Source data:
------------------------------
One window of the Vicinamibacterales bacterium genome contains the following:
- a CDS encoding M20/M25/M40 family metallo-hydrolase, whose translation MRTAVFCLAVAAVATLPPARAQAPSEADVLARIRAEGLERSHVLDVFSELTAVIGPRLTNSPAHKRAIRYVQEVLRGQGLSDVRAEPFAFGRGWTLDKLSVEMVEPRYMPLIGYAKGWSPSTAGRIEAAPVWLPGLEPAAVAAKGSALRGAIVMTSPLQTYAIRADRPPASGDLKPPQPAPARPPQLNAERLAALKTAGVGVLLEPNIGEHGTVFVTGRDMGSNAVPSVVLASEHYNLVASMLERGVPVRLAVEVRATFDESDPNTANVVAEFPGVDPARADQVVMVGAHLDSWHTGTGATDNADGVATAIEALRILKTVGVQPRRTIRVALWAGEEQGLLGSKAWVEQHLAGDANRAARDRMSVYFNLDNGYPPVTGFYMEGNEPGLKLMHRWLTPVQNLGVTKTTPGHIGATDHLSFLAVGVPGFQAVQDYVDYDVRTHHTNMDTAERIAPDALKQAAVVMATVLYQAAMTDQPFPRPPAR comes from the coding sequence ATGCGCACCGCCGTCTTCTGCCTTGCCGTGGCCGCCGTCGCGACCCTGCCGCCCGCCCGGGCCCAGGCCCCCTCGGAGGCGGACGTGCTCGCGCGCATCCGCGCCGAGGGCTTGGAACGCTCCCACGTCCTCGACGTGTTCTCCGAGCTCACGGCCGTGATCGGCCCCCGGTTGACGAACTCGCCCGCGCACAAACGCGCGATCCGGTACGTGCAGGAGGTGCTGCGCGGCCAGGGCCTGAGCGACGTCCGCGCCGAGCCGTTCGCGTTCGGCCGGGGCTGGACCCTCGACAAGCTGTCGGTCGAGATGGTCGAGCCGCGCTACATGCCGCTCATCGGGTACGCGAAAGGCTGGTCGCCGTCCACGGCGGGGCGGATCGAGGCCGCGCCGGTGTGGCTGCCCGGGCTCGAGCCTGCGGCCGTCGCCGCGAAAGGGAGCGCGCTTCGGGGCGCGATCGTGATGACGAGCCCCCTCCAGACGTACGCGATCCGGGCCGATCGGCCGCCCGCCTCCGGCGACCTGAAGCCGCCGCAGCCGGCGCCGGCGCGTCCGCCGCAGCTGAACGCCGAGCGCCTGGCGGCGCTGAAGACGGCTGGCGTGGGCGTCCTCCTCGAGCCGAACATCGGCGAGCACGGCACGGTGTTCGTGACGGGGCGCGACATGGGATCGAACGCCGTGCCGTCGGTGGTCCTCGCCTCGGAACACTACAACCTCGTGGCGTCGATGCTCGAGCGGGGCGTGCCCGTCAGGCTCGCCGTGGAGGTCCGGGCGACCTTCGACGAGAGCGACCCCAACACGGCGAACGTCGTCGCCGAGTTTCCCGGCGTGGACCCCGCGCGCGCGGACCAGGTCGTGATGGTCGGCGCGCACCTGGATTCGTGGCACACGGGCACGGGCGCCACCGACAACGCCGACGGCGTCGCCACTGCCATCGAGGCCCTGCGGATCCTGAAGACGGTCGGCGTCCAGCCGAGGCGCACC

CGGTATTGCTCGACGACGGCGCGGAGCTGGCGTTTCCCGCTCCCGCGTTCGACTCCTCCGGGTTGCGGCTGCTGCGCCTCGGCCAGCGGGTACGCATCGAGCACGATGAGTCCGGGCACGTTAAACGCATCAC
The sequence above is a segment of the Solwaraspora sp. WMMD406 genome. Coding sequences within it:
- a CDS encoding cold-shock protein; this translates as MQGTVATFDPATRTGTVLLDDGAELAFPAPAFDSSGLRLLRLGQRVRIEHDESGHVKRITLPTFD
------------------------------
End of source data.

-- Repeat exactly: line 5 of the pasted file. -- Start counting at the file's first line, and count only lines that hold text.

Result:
- a CDS encoding cold-shock protein; this translates as MQGTVATFDPATRTGTVLLDDGAELAFPAPAFDSSGLRLLRLGQRVRIEHDESGHVKRITLPTFD